Mindfulness-based treatments for substance dependence appear to lead to functional brain changes, particularly in areas related to reward processing and cognitive control, according to a new paper published in BMC Psychiatry. But the research review suggests that more high-quality studies using functional magnetic resonance imaging (fMRI) are needed to better understand the neurobiological mechanisms underlying the effects of these therapies.
Mindfulness is a mental state characterized by present-moment awareness and non-judgmental attention to one’s thoughts, feelings, and sensations. It involves intentionally paying attention to the present moment, without getting caught up in judgments or becoming overly reactive to experiences.
Mindfulness-based interventions are therapeutic approaches that incorporate mindfulness practices into various aspects of treatment. These interventions aim to cultivate mindfulness skills in individuals and apply them to promote well-being and address a range of psychological and physical health conditions.
Substance use disorders have a significant impact on individuals and society, affecting millions of people worldwide and costing billions of dollars annually. Substance use disorders are associated with negative neurobiological and psychosocial outcomes, including brain dysfunction, intense cravings, hazardous behaviors, and mental health problems. The high relapse rates within the first year of treatment further highlight the need for effective therapies.
Mindfulness-based interventions have shown promise in addressing mental health problems and have been incorporated into psychological therapies in recent years. However, it is important to understand the neurobiological changes associated with mindfulness-based interventions in substance use disorders and their potential effects on substance use and related behaviors.
“I was interested in the topic as substance use disorders can be difficult to treat and isolating; and mindfulness based interventions can provide accessible and useful tools for people to manage substance use related problems also from their homes,” said study author Valentina Lorenzetti, an associate professor at the Australian Catholic University and deputy director of the Healthy Brain and Mind Research Centre.
“Also, this topic aligns well with my team’s efforts to unpack how to mitigate brain dysfunction in substance use disorders. Our PhD student and co-author, Emillie Beyer, worked with people with substance use disorders and she has seen first hand the devastating impact it has on people and their families.”
The researchers conducted a systematic review to integrate the available evidence from multiple studies that examined the effects of mindfulness-based interventions on brain function in individuals with substance use disorders. They performed a comprehensive literature search in multiple databases and selected relevant 7 studies for their analysis based on specific criteria.
The evidence from the review suggests that mindfulness-based interventions can lead to changes in the brain function of individuals with substance use disorders. Specifically, the areas of the brain most consistently affected by mindfulness-based interventions were the anterior cingulate cortex (ACC) and the striatum, which are important for reward processing and mindfulness.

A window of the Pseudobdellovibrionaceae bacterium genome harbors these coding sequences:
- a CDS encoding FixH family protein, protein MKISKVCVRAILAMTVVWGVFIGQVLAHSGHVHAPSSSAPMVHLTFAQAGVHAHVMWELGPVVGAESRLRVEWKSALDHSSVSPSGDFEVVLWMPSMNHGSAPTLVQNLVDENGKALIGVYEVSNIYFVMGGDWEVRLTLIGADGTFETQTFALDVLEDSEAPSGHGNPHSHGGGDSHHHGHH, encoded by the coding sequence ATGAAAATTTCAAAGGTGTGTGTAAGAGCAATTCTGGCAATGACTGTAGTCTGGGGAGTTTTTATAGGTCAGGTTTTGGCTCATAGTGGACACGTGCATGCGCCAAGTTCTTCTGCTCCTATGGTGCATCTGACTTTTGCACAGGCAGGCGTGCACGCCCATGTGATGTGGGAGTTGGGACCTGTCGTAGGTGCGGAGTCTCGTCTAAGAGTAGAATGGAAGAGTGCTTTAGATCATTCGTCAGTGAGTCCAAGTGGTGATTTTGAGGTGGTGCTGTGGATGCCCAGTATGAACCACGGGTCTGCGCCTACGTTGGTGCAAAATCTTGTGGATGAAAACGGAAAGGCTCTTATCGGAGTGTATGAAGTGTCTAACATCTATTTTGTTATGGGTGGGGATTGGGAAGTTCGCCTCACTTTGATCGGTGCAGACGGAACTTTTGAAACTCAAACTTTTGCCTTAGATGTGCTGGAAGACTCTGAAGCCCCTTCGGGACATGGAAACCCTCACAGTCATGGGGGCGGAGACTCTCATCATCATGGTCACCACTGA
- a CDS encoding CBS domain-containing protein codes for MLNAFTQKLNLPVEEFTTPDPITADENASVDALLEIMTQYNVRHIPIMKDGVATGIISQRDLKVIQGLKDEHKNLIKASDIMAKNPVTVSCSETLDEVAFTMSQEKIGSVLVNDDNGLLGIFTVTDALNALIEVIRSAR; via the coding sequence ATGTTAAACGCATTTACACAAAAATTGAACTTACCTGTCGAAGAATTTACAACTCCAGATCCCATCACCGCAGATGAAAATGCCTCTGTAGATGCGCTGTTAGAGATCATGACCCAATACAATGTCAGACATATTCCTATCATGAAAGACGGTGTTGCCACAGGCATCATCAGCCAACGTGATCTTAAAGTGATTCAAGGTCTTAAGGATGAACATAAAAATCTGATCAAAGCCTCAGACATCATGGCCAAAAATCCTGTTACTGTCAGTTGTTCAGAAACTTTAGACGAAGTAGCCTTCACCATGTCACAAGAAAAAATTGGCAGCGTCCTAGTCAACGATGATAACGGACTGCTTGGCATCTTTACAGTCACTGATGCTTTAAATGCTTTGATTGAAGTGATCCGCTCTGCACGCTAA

The researchers also noted changes in other brain regions involved in cognitive processes related to reward dysregulation and mindfulness. These regions included the insula, cerebellum, precuneus, inferior frontal gyrus, and posterior cingulate cortex (PCC). The insula, in particular, is known to play a role in addiction and has been targeted in interventions to reduce cravings.
“The emerging evidence using neuroimaging shows that mindfulness based interventions can reduce dysfunction in the addiction neurocircuitry in some people with substance use disorders. The samples include people with tobacco use disorders and opioid use disorder,” Lorenzetti told PsyPost.
But, based on their review, the researchers emphasized the need for further research and the establishment of minimum methodological standards for fMRI studies in this field.
“The literature has major caveats and the results need to be replicated in more studies with stronger methodologies,” Lorenzetti explained. “To mention some limitations: (i) only 7 studies have examined how mindfulness based interventions affect brain function in substance use disorder, we need more evidence to understand with precision the underlying mechanisms; (ii) most studies do not have any control group, and it is unclear if the effects are specific to mindfulness or to the fact people received any intervention; (iii) the number of participants included was small, we need larger samples to understand who benefits the most from the interventions; (iv) the interventions were quite different, we need more studies to understand which interventions are most effective; (v) few studies explored how changes in brain function relate to change in dosage”
By understanding the neural mechanisms underlying the effects of mindfulness-based interventions on substance use disorders, researchers can identify potential neurobiological targets for interventions aimed at reducing problematic substance use.
“Mindfulness based interventions can be beneficial for some people to retrain brain dysfunction and reduce craving, dosage and stress, it is worth considering these interventions with appropriate professional support,” Lorenzetti said.
The study, “Do mindfulness-based interventions change brain function in people with substance dependence? A systematic review of the fMRI evidence,” was authored by Valentina Lorenzetti, Alexandra Gaillard, Emillie Beyer, Magdalena Kowalczyk, Sunjeev K. Kamboj, Victoria Manning, and John Gleeson.